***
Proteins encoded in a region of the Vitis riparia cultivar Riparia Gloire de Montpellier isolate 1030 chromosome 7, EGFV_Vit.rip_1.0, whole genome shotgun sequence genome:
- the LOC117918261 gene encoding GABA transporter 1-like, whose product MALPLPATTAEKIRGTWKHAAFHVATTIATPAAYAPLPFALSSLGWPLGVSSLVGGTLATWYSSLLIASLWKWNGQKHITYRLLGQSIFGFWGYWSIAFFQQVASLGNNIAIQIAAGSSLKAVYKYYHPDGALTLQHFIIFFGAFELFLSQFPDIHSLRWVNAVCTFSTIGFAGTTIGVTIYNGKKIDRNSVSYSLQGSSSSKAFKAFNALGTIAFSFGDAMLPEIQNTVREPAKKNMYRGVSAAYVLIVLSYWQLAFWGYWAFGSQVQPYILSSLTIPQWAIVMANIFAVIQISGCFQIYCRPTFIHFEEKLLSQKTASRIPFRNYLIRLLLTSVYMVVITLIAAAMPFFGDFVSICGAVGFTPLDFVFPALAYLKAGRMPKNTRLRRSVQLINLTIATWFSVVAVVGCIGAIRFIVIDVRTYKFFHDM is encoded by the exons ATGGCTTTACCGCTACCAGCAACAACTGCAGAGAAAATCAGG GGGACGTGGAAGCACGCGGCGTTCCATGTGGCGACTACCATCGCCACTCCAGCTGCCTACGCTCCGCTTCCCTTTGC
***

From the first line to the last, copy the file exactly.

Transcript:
Proteins encoded in a region of the Vitis riparia cultivar Riparia Gloire de Montpellier isolate 1030 chromosome 7, EGFV_Vit.rip_1.0, whole genome shotgun sequence genome:
- the LOC117918261 gene encoding GABA transporter 1-like, whose product MALPLPATTAEKIRGTWKHAAFHVATTIATPAAYAPLPFALSSLGWPLGVSSLVGGTLATWYSSLLIASLWKWNGQKHITYRLLGQSIFGFWGYWSIAFFQQVASLGNNIAIQIAAGSSLKAVYKYYHPDGALTLQHFIIFFGAFELFLSQFPDIHSLRWVNAVCTFSTIGFAGTTIGVTIYNGKKIDRNSVSYSLQGSSSSKAFKAFNALGTIAFSFGDAMLPEIQNTVREPAKKNMYRGVSAAYVLIVLSYWQLAFWGYWAFGSQVQPYILSSLTIPQWAIVMANIFAVIQISGCFQIYCRPTFIHFEEKLLSQKTASRIPFRNYLIRLLLTSVYMVVITLIAAAMPFFGDFVSICGAVGFTPLDFVFPALAYLKAGRMPKNTRLRRSVQLINLTIATWFSVVAVVGCIGAIRFIVIDVRTYKFFHDM is encoded by the exons ATGGCTTTACCGCTACCAGCAACAACTGCAGAGAAAATCAGG GGGACGTGGAAGCACGCGGCGTTCCATGTGGCGACTACCATCGCCACTCCAGCTGCCTACGCTCCGCTTCCCTTTGC